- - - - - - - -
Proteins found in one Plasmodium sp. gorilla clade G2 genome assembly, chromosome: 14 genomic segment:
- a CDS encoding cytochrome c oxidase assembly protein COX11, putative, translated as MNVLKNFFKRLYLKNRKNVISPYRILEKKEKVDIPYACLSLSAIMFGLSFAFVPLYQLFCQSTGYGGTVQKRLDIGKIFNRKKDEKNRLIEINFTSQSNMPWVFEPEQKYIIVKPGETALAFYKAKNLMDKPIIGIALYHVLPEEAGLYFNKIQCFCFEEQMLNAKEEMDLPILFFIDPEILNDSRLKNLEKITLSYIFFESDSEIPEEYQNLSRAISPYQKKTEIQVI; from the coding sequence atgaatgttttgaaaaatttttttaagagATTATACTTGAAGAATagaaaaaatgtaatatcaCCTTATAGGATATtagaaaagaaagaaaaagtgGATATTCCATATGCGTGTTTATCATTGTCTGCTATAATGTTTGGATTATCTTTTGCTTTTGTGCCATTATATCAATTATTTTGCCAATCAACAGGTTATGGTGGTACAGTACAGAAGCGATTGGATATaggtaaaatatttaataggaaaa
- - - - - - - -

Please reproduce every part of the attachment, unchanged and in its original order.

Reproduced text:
Proteins found in one Plasmodium sp. gorilla clade G2 genome assembly, chromosome: 14 genomic segment:
- a CDS encoding cytochrome c oxidase assembly protein COX11, putative, translated as MNVLKNFFKRLYLKNRKNVISPYRILEKKEKVDIPYACLSLSAIMFGLSFAFVPLYQLFCQSTGYGGTVQKRLDIGKIFNRKKDEKNRLIEINFTSQSNMPWVFEPEQKYIIVKPGETALAFYKAKNLMDKPIIGIALYHVLPEEAGLYFNKIQCFCFEEQMLNAKEEMDLPILFFIDPEILNDSRLKNLEKITLSYIFFESDSEIPEEYQNLSRAISPYQKKTEIQVI; from the coding sequence atgaatgttttgaaaaatttttttaagagATTATACTTGAAGAATagaaaaaatgtaatatcaCCTTATAGGATATtagaaaagaaagaaaaagtgGATATTCCATATGCGTGTTTATCATTGTCTGCTATAATGTTTGGATTATCTTTTGCTTTTGTGCCATTATATCAATTATTTTGCCAATCAACAGGTTATGGTGGTACAGTACAGAAGCGATTGGATATaggtaaaatatttaataggaaaa